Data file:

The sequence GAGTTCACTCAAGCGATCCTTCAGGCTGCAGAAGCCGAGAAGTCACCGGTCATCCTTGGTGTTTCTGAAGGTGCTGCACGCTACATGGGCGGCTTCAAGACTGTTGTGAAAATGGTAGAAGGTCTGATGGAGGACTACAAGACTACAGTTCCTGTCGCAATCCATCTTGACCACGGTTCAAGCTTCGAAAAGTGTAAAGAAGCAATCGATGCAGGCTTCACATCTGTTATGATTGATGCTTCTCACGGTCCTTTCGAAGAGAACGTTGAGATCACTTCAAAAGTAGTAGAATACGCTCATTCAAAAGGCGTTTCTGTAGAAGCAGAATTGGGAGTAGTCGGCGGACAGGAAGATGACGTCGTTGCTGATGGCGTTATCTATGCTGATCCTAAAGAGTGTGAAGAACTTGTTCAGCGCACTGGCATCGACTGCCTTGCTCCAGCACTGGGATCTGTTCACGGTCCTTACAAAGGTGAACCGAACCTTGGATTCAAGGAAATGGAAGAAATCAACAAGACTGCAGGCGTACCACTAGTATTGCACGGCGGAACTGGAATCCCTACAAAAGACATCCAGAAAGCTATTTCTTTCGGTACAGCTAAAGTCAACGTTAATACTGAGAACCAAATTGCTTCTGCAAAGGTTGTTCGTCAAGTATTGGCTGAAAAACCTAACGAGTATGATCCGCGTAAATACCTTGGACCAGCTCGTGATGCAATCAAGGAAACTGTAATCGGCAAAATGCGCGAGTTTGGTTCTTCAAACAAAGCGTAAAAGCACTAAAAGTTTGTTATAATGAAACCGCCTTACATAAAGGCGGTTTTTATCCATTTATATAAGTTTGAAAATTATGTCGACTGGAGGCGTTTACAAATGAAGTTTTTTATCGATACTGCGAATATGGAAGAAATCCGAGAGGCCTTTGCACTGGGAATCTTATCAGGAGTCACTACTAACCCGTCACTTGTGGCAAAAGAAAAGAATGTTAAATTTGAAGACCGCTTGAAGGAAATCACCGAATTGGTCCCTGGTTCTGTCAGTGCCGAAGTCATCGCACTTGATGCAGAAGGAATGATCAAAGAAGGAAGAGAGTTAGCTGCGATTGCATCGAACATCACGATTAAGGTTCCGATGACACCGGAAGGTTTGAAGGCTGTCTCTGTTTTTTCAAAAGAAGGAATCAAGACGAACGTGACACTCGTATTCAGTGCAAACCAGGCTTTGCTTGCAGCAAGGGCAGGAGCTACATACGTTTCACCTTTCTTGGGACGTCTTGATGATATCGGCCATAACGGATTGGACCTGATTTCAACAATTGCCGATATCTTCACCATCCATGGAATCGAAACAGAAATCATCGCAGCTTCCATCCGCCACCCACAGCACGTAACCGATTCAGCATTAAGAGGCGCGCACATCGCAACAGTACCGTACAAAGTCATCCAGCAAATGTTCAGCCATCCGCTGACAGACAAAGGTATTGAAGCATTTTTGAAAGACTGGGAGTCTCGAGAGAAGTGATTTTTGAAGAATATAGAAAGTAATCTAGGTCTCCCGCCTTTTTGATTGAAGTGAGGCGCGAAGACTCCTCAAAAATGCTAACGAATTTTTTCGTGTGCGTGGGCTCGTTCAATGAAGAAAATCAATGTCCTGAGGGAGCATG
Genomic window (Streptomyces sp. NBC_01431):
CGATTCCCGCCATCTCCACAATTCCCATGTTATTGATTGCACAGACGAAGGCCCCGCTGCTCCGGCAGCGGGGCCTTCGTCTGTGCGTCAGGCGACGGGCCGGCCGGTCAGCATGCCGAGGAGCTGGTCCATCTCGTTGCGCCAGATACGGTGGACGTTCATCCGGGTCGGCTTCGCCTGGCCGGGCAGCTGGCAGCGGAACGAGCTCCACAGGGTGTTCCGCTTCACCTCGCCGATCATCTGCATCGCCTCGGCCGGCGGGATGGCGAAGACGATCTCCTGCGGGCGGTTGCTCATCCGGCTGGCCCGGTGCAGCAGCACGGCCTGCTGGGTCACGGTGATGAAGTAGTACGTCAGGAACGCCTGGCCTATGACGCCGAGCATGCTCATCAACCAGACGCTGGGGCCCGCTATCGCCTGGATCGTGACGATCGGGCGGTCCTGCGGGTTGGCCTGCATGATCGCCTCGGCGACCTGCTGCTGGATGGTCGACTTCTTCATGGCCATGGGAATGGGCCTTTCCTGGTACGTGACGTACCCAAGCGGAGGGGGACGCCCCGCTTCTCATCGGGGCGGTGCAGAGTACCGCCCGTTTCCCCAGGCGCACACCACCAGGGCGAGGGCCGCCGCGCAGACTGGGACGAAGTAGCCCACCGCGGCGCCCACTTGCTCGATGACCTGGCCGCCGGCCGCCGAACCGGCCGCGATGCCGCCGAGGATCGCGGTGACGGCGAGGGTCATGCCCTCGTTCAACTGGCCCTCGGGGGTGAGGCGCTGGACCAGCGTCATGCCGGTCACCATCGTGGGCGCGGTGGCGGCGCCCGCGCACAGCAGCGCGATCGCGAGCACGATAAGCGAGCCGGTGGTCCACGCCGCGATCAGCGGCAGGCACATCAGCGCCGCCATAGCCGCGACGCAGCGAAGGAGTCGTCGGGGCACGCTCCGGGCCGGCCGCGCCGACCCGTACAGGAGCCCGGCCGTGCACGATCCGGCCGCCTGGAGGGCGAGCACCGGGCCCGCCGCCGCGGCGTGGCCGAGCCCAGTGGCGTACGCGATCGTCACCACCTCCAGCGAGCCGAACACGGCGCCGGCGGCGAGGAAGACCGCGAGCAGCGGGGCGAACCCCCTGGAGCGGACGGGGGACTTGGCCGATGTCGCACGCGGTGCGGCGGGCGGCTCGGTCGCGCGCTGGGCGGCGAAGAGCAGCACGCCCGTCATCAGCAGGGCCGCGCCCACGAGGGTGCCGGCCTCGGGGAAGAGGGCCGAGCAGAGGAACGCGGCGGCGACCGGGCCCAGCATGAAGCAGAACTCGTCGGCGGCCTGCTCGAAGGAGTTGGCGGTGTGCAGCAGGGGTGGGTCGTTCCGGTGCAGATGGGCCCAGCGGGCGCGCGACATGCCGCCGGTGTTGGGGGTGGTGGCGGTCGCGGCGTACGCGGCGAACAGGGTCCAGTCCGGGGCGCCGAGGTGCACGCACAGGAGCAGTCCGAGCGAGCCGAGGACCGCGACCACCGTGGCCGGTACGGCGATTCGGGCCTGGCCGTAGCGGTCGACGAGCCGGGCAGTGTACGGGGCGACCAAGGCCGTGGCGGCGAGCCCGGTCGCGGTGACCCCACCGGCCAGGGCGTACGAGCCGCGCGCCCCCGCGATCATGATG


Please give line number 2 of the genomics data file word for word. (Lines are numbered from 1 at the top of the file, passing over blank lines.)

Genomic window (Streptomyces sp. NBC_01431):